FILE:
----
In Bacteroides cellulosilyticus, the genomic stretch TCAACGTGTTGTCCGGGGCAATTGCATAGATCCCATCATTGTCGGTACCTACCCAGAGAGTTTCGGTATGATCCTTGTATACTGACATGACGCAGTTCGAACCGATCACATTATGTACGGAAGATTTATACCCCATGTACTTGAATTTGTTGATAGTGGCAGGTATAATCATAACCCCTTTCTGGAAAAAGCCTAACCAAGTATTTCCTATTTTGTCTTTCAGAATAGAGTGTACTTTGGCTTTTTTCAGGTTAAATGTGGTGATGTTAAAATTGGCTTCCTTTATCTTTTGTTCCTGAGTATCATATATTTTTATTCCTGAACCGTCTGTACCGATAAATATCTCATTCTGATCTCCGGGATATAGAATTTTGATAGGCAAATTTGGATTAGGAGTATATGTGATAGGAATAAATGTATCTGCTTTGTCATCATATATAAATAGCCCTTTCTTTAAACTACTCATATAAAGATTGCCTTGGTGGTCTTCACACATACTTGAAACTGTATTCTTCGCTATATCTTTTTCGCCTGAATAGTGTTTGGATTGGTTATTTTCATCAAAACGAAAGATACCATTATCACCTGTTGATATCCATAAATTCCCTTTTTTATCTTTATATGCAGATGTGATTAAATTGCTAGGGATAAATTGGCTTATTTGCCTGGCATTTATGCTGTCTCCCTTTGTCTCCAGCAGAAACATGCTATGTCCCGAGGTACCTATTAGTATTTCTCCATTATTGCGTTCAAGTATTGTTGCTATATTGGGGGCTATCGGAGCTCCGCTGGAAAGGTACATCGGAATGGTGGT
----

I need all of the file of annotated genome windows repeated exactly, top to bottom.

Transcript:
In Bacteroides cellulosilyticus, the genomic stretch TCAACGTGTTGTCCGGGGCAATTGCATAGATCCCATCATTGTCGGTACCTACCCAGAGAGTTTCGGTATGATCCTTGTATACTGACATGACGCAGTTCGAACCGATCACATTATGTACGGAAGATTTATACCCCATGTACTTGAATTTGTTGATAGTGGCAGGTATAATCATAACCCCTTTCTGGAAAAAGCCTAACCAAGTATTTCCTATTTTGTCTTTCAGAATAGAGTGTACTTTGGCTTTTTTCAGGTTAAATGTGGTGATGTTAAAATTGGCTTCCTTTATCTTTTGTTCCTGAGTATCATATATTTTTATTCCTGAACCGTCTGTACCGATAAATATCTCATTCTGATCTCCGGGATATAGAATTTTGATAGGCAAATTTGGATTAGGAGTATATGTGATAGGAATAAATGTATCTGCTTTGTCATCATATATAAATAGCCCTTTCTTTAAACTACTCATATAAAGATTGCCTTGGTGGTCTTCACACATACTTGAAACTGTATTCTTCGCTATATCTTTTTCGCCTGAATAGTGTTTGGATTGGTTATTTTCATCAAAACGAAAGATACCATTATCACCTGTTGATATCCATAAATTCCCTTTTTTATCTTTATATGCAGATGTGATTAAATTGCTAGGGATAAATTGGCTTATTTGCCTGGCATTTATGCTGTCTCCCTTTGTCTCCAGCAGAAACATGCTATGTCCCGAGGTACCTATTAGTATTTCTCCATTATTGCGTTCAAGTATTGTTGCTATATTGGGGGCTATCGGAGCTCCGCTGGAAAGGTACATCGGAATGGTGGT